RNA-Binding Proteins in Amyotrophic Lateral Sclerosis
Melody Zhao1,2,3, Jihye Rachel Kim1,2,3, Rebekah van Bruggen1, and Jeehye Park1,2,*
1Genetics and Genome Biology Program, The Hospital for Sick Children, Toronto, Canada, 2Department of Molecular Genetics, University of Toronto, Toronto, Canada, 3These authors contributed equally to this work.
*Correspondence: jeehye.park@sickkids.ca
Received May 31, 2018; Revised July 23, 2018; Accepted August 10, 2018.; Published online August 29, 2018.
© Korean Society for Molecular and Cellular Biology. All rights reserved.

This is an open-access article distributed under the terms of the Creative Commons Attribution-NonCommercial-ShareAlike 3.0 Unported License. To view a copy of this license, visit (http://creativecommons.org/licenses/by-nc-sa/3.0/).
Significant research efforts are ongoing to elucidate the complex molecular mechanisms underlying amyotrophic lateral sclerosis (ALS), which may in turn pinpoint potential therapeutic targets for treatment. The ALS research field has evolved with recent discoveries of numerous genetic mutations in ALS patients, many of which are in genes encoding RNA binding proteins (RBPs), including TDP-43, FUS, ATXN2, TAF15, EWSR1, hnRNPA1, hnRNPA2/B1, MATR3 and TIA1. Accumulating evidence from studies on these ALS-linked RBPs suggests that dysregulation of RNA metabolism, cytoplasmic mislocalization of RBPs, dysfunction in stress granule dynamics of RBPs and increased propensity of mutant RBPs to aggregate may lead to ALS pathogenesis. Here, we review current knowledge of the biological function of these RBPs and the contributions of ALS-linked mutations to disease pathogenesis.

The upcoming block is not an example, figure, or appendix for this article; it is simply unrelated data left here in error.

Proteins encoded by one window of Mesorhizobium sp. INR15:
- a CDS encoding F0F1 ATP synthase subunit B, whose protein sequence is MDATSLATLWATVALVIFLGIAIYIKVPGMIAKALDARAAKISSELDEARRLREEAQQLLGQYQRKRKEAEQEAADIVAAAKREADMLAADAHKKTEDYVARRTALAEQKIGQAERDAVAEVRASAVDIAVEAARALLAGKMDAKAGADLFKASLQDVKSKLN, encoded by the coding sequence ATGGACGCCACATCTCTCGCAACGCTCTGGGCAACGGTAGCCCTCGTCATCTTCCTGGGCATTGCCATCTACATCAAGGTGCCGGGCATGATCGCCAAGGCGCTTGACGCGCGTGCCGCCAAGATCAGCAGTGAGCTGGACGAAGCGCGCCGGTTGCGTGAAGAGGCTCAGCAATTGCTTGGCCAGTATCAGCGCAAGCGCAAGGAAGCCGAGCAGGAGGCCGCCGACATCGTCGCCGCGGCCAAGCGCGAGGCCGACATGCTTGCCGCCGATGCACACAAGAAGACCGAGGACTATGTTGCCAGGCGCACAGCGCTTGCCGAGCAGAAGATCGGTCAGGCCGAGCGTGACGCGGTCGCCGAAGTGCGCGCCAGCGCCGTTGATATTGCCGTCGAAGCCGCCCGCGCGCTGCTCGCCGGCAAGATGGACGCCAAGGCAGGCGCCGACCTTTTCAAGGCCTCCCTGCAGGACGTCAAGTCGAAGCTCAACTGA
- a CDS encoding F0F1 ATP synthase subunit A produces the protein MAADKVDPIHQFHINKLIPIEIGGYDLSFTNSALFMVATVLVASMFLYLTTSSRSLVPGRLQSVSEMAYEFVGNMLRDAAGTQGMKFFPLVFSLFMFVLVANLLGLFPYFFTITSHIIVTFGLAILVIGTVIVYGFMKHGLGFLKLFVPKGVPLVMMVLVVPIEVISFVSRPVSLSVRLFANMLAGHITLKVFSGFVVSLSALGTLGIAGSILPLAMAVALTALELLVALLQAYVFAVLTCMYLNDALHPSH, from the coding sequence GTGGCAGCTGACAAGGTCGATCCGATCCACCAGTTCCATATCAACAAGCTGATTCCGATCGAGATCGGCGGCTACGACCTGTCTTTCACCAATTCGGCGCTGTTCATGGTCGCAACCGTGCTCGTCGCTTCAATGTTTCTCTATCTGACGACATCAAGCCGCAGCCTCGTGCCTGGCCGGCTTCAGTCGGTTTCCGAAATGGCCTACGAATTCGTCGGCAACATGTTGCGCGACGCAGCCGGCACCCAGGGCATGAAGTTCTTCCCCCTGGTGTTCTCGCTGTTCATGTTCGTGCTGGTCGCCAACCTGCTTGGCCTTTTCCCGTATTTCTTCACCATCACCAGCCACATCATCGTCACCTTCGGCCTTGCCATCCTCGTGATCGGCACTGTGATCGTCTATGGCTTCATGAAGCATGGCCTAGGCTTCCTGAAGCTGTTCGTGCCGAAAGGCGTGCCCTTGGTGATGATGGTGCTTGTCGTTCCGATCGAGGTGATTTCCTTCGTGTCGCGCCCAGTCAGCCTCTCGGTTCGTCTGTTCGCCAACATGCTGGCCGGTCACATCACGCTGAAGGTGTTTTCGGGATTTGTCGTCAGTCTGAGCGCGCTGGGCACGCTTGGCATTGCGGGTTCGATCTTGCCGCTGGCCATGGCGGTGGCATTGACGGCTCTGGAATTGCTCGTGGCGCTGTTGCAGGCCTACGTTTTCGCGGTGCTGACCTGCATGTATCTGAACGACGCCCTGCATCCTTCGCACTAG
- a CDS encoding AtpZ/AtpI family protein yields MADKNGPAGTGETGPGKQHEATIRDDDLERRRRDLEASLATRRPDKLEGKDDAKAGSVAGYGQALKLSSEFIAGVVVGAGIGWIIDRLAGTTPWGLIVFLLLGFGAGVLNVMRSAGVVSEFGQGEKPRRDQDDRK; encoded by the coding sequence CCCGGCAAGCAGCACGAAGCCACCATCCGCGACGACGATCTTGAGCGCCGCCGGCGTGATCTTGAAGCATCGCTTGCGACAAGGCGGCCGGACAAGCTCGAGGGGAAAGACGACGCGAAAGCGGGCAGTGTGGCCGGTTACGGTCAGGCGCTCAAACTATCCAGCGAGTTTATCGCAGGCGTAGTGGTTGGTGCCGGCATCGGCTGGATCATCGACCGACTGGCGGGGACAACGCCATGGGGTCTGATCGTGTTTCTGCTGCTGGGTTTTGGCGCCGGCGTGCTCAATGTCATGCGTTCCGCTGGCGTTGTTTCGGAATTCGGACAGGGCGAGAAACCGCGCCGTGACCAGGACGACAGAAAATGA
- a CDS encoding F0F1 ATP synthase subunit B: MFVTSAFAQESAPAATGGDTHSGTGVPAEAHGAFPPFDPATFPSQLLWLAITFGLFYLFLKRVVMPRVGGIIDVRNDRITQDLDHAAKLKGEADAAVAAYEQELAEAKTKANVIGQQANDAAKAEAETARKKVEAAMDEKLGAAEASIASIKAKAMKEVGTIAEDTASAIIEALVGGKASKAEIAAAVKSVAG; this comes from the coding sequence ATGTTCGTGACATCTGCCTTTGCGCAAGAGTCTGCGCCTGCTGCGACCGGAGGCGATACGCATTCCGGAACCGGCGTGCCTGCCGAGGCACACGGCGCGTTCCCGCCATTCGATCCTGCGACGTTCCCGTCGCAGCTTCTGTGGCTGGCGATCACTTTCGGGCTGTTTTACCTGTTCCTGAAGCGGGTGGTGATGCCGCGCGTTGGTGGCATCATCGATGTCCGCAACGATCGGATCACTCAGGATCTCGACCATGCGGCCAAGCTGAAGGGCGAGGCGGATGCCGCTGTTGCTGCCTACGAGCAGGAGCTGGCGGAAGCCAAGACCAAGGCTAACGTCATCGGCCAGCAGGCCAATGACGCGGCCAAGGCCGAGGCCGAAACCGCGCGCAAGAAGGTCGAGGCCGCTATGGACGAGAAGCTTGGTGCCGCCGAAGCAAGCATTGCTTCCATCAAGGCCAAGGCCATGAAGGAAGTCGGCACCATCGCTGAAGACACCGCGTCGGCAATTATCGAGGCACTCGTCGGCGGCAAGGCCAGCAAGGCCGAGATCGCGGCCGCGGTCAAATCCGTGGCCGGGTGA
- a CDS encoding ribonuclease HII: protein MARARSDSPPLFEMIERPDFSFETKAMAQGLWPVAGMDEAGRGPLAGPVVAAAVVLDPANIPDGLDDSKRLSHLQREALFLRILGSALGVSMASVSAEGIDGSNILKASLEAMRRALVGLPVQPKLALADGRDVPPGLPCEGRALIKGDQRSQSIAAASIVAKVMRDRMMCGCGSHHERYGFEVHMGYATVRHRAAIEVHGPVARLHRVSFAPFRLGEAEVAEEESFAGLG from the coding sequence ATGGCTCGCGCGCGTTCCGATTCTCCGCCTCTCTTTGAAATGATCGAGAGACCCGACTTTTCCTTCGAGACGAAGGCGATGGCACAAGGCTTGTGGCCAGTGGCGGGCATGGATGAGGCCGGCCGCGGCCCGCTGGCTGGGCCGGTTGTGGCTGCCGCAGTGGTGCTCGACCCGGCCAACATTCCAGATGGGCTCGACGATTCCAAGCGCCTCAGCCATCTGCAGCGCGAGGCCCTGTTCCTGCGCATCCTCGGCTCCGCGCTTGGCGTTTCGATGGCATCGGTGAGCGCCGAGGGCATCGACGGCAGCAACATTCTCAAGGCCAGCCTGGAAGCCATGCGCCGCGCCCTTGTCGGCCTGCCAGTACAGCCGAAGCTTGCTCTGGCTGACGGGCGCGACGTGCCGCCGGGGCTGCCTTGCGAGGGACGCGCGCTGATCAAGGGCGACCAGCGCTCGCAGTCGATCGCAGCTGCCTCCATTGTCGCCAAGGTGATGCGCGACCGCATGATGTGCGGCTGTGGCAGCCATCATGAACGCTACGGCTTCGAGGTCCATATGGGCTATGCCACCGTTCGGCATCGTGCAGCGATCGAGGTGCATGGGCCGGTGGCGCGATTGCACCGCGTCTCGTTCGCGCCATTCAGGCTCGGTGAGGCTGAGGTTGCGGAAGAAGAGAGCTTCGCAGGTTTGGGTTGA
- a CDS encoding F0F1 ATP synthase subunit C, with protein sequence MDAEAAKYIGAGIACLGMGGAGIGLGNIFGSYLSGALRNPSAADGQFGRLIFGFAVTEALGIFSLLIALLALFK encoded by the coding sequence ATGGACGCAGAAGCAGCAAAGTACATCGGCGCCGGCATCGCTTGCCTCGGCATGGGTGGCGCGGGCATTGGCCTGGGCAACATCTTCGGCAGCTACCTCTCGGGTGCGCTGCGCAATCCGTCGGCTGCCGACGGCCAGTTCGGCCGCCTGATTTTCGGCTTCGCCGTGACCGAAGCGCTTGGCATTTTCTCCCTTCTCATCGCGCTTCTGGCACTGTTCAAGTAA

Keywords: ALS, RNA-binding proteins

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31 August 2018 Volume 41,
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